In the Commonwealth of Massachusetts, along with the rest of the nation, the workers’ compensation system is designed in such a way the claimant does not have to prove he or she was injured on the job as a result of the negligence of his or her employer, as it would be for a typical personal injury case. In a workers’ compensation case in Massachusetts, it is only necessary to establish that employee was injured and that his or her injury occurred on the job, or that employee suffered an illness that is work-related.
For an example of a work-related illness, the nail care industry is a good place to start. Many technicians spend their entire day working with harmful chemicals that cause skin conditions and respiratory illness, including severe breathing disorders. An employee who is eventually unable to work as result of severe respiratory illness would be required to show he or she had become sick as result of working in the nail salon. There would, however, be no need to prove the employer was negligent in any way.
However, in addition to being a no-fault system, workers’ compensation in Boston is also an exclusive remedy system. This means that if an employee was injured on the job, he or she would have to file a claim for workers’ compensation to recover financially for any medical bills, lost wages, and future medical expenses as result of the on-the-job injury. There would be no way to file a civil personal injury lawsuit against employer to recover for pain and suffering and other types of special damages, because workers’ compensation is the exclusive remedy. It does not matter whether or not injured employee actually files a workers’ compensation claim, because the test is not whether worker collects workers’ compensation, but whether he or she would have been eligible.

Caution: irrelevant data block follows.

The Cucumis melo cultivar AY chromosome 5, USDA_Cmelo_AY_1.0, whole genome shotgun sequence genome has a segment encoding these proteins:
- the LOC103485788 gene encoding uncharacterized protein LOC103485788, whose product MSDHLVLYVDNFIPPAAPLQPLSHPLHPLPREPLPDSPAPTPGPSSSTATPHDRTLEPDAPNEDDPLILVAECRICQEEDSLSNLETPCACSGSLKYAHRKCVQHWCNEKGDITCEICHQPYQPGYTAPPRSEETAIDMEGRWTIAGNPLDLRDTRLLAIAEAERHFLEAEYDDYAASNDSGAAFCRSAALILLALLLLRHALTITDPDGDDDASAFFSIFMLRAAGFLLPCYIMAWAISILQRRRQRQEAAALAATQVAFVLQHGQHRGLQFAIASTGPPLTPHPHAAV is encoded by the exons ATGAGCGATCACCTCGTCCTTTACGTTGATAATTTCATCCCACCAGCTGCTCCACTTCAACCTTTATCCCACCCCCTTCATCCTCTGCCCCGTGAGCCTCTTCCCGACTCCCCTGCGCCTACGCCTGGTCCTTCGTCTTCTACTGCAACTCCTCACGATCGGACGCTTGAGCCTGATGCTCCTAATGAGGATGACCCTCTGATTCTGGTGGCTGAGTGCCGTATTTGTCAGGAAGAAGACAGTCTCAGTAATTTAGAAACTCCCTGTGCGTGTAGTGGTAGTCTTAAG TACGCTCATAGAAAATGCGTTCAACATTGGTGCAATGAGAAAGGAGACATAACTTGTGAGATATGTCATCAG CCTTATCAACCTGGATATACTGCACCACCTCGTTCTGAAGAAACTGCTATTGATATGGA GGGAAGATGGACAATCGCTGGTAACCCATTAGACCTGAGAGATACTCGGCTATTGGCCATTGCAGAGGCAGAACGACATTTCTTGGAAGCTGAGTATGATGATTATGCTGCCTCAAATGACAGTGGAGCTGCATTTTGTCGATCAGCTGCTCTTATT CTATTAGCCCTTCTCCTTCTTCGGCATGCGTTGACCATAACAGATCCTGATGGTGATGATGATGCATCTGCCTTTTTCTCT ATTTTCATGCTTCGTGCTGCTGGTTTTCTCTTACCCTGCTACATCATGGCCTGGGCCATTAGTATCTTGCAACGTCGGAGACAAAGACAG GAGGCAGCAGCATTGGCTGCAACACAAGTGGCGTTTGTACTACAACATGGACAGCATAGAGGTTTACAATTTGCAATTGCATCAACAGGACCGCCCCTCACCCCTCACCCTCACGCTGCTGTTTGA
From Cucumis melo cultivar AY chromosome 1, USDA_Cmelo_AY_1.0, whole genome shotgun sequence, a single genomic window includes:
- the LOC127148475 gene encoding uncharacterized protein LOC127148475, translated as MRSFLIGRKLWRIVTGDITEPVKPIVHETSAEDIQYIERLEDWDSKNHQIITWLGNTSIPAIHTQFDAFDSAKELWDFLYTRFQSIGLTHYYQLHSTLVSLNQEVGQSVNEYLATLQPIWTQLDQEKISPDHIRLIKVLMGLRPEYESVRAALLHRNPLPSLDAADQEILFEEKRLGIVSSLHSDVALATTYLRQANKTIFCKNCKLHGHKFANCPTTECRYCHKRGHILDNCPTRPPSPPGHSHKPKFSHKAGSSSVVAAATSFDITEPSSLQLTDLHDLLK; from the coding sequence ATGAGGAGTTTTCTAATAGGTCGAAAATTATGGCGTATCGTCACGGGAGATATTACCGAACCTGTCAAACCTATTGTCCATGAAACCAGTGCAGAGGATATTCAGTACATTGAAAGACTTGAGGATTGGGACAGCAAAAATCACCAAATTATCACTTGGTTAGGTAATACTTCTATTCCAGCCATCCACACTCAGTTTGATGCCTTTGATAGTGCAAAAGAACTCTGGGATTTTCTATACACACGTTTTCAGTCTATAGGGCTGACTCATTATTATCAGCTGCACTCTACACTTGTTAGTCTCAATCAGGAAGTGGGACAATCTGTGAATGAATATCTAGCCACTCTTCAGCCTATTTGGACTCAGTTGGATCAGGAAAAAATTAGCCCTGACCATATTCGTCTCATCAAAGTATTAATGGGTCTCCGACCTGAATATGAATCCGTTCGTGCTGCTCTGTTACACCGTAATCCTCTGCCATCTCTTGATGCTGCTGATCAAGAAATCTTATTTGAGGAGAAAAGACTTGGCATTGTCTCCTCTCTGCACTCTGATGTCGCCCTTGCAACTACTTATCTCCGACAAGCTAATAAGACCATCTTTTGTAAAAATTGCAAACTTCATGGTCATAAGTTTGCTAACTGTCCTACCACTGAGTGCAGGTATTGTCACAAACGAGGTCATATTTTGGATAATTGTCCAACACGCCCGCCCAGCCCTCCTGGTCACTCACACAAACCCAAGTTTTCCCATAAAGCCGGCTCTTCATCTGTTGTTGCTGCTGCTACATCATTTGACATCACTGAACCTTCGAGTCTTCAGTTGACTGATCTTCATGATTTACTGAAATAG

While this is true in most cases, there are a couple of situations were an injured employee could sue his or her employer, regardless of whether or not he or she collects workers’ compensation. This would involve an employer who was so negligent and operated in such a way that was entirely reckless with respect to the safety or health of the injured worker. In other words, in the typical case, a worker would not have to prove the employer was negligent because it is a no-fault system, and it would not change things if it could be established.
However, according to a recent article form Cincinnati.com a worker was killed in a tragic fire. Following the tragic fire, the United States Occupational Safety and Health Administration (OSHA) investigated. Following the investigation, local law enforcement determined employer had committed several serious violations, and managers were actually charged with several criminal offenses, including negligent homicide. In a case where the injury or illness was caused by action on the part of an employer that was so egregious and beyond the bounds of a civilized society, the employee may be able to file a separate civil action lawsuit.
If you or someone you love has been injured in a Boston work accident, call for a free and confidential appointment at (617) 777-7777.
Company, managers indicted in fire that killed worker, January 8, 2016, Cincinnati.com, By Cameron Knight
More Blog Entries:
Elevator Mechanic Killed when Falling Down Shaft, Jan. 24, 2015, Boston Workers’ Compensation Lawyer Blog